November 10, 2020

Triple Progression for Strength/Power, Strength/Power Endurance and Endurance

Are you losing muscular endurance when you are getting stronger? Or, while developing strength, do you feel your muscular, hack, even general endurance is going down? Do you feel your technique is breaking down when you try to squeeze more reps with loads heavier than 85% of your max? Do you feel you are losing energy and focus if you have to do 5 sets of 5 reps at 85%?

It doesn't have to be that way. There is a different approach, which I use for my athletes throughout the season. And these are volleyball, handball and basketball Players.With triple progression, you will need maximum 5 minutes (after warm-up) of one exercise. And if it is going to be a complex exercise, it might be your only strength/power exercise in that workout!

You see, I was an elite Kettlebell Lifter and Master Coach of the RussianKettlebell Lifting Association. OK, but what does Kettlebell Lifting (highly endurance sport) and strength have in common?

First of all, Kettlebell Lifting is endurance, cyclic endurance sport, but pro athletes are lifting 64kg (32kg in each hand) overhead for 10 minutes without putting them down. By the way, my best result is 120 reps on the official competition.But still, it is only 64kg, and Kettlebells are jerked overhead. Don't worry, you will not need to go for 10 minutes or at 10 or more reps per minute. We are talking about strength in this article. But, there is one thing I took fromKettlebell Lifting. It's the training principle named triple progression. Let's come back to that later.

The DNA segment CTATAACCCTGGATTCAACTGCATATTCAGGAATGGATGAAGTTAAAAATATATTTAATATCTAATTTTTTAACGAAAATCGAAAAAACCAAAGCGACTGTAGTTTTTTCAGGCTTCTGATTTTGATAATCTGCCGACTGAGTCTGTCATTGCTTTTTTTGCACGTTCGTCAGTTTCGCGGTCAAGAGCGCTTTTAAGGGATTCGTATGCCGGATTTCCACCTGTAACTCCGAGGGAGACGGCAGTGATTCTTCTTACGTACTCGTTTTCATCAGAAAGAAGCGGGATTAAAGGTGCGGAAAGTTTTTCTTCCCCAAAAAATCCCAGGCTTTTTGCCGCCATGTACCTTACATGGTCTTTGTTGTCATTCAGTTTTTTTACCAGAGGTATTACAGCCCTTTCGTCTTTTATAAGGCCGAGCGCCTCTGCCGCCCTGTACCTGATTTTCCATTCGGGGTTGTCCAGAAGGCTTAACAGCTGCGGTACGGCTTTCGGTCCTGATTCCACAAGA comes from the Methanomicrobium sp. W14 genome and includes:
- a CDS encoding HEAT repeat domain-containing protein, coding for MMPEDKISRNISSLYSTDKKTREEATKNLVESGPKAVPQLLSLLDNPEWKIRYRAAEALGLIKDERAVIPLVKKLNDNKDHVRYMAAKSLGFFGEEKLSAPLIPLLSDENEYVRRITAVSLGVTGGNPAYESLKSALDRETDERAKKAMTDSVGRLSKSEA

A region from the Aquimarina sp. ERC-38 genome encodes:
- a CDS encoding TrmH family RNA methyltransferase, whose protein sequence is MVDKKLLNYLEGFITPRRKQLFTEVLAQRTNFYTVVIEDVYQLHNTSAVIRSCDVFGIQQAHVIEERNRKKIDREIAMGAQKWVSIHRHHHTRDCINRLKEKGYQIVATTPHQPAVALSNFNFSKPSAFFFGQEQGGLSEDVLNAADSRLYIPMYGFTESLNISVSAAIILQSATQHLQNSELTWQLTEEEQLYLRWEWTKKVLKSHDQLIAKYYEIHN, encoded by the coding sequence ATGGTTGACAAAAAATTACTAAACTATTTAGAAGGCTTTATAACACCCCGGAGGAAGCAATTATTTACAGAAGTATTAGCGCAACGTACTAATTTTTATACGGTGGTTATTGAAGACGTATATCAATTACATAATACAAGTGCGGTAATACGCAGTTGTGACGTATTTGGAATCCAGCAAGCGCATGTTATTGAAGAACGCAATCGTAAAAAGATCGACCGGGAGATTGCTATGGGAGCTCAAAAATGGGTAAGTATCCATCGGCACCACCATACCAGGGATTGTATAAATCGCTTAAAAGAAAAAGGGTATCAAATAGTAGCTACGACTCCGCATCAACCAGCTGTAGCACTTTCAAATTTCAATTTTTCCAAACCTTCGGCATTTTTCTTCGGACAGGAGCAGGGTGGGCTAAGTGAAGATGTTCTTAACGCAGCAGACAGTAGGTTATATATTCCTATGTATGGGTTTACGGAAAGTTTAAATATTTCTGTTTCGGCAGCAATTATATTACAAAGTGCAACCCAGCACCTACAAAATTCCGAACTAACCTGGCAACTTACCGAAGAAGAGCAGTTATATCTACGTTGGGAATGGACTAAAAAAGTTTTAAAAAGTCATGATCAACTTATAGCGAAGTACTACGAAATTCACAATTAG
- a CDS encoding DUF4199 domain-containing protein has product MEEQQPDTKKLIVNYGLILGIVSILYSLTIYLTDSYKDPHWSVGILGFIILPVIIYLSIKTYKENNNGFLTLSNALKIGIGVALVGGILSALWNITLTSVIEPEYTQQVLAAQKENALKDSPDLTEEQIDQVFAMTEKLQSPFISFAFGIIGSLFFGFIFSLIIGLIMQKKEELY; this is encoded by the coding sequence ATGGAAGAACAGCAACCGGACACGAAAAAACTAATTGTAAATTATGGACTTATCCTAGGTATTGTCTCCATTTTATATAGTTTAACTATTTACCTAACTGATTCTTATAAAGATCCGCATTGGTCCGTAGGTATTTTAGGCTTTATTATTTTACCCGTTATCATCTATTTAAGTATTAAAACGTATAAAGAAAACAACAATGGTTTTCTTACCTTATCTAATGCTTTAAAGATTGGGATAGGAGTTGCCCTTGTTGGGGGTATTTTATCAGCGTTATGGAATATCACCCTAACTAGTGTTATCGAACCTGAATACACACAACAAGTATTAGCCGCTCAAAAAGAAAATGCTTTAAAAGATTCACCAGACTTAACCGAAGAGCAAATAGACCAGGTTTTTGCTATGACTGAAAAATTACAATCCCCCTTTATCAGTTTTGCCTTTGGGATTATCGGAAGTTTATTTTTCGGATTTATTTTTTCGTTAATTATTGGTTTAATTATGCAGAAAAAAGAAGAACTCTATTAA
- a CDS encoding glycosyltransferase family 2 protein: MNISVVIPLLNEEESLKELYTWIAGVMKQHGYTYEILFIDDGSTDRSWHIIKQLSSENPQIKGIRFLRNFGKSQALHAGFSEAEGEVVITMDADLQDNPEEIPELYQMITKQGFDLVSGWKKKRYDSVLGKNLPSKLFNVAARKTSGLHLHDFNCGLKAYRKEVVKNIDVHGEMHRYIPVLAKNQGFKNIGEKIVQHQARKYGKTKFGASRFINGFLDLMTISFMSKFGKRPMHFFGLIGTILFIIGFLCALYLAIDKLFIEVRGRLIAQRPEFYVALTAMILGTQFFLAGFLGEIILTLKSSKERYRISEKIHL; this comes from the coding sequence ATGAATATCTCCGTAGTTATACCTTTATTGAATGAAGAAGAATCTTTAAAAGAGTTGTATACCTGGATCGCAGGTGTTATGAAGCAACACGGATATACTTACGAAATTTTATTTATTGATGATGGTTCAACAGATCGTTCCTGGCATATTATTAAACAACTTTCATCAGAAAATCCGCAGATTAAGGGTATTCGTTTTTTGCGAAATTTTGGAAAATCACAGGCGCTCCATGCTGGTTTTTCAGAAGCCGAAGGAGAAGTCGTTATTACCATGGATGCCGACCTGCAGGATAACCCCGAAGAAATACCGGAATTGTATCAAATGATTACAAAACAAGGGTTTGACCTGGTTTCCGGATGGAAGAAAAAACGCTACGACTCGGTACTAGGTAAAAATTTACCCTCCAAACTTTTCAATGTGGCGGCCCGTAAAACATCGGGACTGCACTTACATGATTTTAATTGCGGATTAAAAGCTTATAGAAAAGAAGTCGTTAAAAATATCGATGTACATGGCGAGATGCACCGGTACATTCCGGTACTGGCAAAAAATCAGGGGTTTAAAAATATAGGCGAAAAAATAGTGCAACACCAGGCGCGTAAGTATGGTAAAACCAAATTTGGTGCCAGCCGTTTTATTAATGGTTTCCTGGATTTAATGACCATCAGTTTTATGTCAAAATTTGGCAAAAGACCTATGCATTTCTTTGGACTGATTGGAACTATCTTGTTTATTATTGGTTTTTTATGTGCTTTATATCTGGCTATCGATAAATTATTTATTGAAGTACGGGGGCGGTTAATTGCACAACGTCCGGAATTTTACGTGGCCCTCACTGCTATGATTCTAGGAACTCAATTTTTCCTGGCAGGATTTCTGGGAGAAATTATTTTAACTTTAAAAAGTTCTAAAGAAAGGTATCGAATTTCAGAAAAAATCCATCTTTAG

Endurance is the ability to keep doing something difficult, unpleasant, or painful for an extended time. In training, we are familiar with three types of endurance, all correlated with energy systems:

·     CrP up to20s

·     Short duration and high intensity (anaerobic alactit), up to 20 - 40 seconds

·     Middle duration and middle intensity (anaerobic lactic), from 40 – 90 seconds

·     Long duration and low intensity (anaerobic endurance) everything above 2 minutes.

Things, of course, aren't that simple, since we can't say that 2 minutes and 60 minutes both fall in the same energy system. In cycling, they use the term MAP (Maximum aerobic power) which is maximum average power you can sustain for 5 minutes andFTP (Functional threshold power), or average power you can sustain for 20minutes (initially it was tested for 60 minutes, but it was mentally harder, and the difference between 20 and 60 minutes was only about 3-5%).

Let's focus now on MAP, maximum aerobic power. The training we will do will be in the5-minute zone. So, the goal will be to obey the laws of clusters and trying to improve average power among 5 minutes interval.



You recruit and fatigue fast-twitch muscle fibres. Recruitment is maximized when the load on the bar is at least 80-82% of your max strength. In a cluster set, all of your reps fall into that zone. Meaning every rep is maximally active at stimulating hypertrophy and increasing strength. You're also able to do this with no "garbage volume" since all reps are maximally effective at recruiting the fast-twitch fibres.

With this approach you will develop the capacity to make the fast-twitch fibres"twitch" as fast as possible. This is called a "high-firing rate", and it's the real key to strength. The quicker your fibres can fire(fire more frequently in a given unit of time), the more force you produce.This firing rate increases exponentially when the load is more than 85% of your max.